Thomas Gainsborough RA (1727 - 1788)

RA Collection: People and Organisations

A founding member of the Royal Academy and a rival of its first President, Sir Joshua Reynolds, Thomas Gainsborough was one of the leading portraitists of late 18th-century England. Unlike Reynolds, he was a favourite painter of King George III and Queen Charlotte. Gainsborough’s landscapes were also hugely influential and helped establish the importance of landscape as a category of painting in Britain.

Gainsborough was raised in Suffolk before moving to London to develop his artistic talents at the early age of 13. In the city his life was a cosmopolitan, cultured affair, far away from his more humble family of cloth merchants. He studied under the French engraver and illustrator Hubert-François Gravelot, as well as the English painter Francis Hayman, who later became the Royal Academy’s first librarian.

After enjoying a successful decade in the capital, Gainsborough returned in his early twenties to Suffolk as a newly married man. There he honed his portrait skills painting local gentry and merchants before moving to Bath, lured by the promise of a more fashionable clientele. It was in this city that he developed his rivalry with Joshua Reynolds, who would become another founding member of the Royal Academy and its first President. Both had ambitions to be the country’s greatest portraitist. Reynolds may have been the King’s official court painter, but Gainsborough was the monarch’s personal favourite.

Gainsborough’s portraits were highly lucrative for him and well-liked, and it is believed that Queen Charlotte broke down in public when he unveiled his paintings of her. However his letters show he often grew impatient with his clients’ demands. In private, he longed to escape high society and spend his days peacefully painting bucolic landscapes – to “enjoy the fag End of life in quietness & ease”, as he wrote in his thirties.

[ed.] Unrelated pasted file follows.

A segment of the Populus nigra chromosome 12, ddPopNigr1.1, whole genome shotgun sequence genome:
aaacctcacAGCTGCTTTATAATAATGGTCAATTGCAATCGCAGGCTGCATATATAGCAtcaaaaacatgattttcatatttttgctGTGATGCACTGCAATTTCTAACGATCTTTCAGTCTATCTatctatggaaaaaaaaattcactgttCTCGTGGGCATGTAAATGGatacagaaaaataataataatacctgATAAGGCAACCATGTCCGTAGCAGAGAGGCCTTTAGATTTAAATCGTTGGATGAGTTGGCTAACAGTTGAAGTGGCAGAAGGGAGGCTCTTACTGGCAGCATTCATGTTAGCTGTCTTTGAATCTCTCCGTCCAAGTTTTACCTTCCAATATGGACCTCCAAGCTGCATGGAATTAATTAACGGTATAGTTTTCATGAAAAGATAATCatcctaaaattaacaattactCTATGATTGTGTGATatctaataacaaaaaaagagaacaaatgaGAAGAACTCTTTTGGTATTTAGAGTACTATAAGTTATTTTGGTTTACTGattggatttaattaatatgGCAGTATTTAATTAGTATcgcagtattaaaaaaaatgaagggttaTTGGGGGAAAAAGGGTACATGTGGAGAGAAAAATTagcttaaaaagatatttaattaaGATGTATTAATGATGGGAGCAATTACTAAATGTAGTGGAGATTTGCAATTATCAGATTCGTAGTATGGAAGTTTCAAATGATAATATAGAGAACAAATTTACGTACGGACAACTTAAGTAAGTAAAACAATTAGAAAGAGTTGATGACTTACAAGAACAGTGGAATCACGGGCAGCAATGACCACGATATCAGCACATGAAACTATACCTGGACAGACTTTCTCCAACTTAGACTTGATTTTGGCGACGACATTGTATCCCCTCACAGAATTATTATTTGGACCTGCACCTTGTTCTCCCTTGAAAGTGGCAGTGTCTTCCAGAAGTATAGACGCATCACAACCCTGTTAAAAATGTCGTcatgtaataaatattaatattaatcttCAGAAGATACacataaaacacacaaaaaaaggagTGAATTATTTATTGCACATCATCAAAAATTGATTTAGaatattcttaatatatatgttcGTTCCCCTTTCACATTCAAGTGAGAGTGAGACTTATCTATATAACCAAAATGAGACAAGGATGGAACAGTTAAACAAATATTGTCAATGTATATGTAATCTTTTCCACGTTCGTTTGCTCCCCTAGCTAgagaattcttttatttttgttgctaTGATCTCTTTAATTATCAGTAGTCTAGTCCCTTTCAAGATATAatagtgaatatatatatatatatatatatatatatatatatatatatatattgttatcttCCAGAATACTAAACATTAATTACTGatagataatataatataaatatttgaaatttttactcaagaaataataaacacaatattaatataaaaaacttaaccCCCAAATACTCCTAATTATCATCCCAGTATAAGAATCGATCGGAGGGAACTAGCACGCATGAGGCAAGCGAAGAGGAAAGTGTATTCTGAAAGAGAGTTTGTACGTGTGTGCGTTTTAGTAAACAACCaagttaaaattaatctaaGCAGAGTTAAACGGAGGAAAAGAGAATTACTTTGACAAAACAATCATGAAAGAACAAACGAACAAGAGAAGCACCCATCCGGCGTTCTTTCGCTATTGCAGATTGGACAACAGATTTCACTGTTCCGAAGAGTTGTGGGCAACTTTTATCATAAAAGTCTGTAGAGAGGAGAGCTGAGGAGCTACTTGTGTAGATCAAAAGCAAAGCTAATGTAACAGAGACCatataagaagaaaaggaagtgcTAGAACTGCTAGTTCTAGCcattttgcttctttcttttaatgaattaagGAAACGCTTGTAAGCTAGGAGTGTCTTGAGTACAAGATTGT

Later in life Gainsborough found more time to paint landscapes and developed his style from familiar pastoral scenes to grand, overwhelming vistas. A tour of the West Country and the Lake District encouraged Gainsborough’s interest in mountainous scenery. His later landscapes became grander and more sublime in which the more awe-inspiring aspects nature were depicted. Fellow artist John Constable paid tribute to Gainsborough’s landscapes in 1836: “On looking at them, we have tears in our eyes, and know not what brings them.”

Gainsborough often quarreled with the Royal Academy, particularly over the hanging of his pictures in the Annual Exhibition. In 1784 he withdrew all his paintings from the exhibition and showed them in his own studio at his house in London. After decades of friction, it was only on Gainsborough’s deathbed aged 61 that he put his rivalry with Reynolds to rest. He sent the artist a letter claiming he had “always admired and sincerely loved” him, with an invite to see the last of his great paintings kept at his home. It’s not known what words were exchanged at the bedside, but Reynolds wrote after his death that the Royal Academy had lost “one of its greatest ornaments”.


Royal Academician

Foundation Member

Born: 1727 in Sudbury, Suffolk, England, United Kingdom

Died: 2 August 1788

Nationality: British

Elected RA: 10 December 1768

Gender: Male

Preferred media: Painting

Works by Thomas Gainsborough in the RA Collection

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Works after Thomas Gainsborough in the RA Collection

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Works associated with Thomas Gainsborough in the RA Collection

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Associated books

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Associated archives

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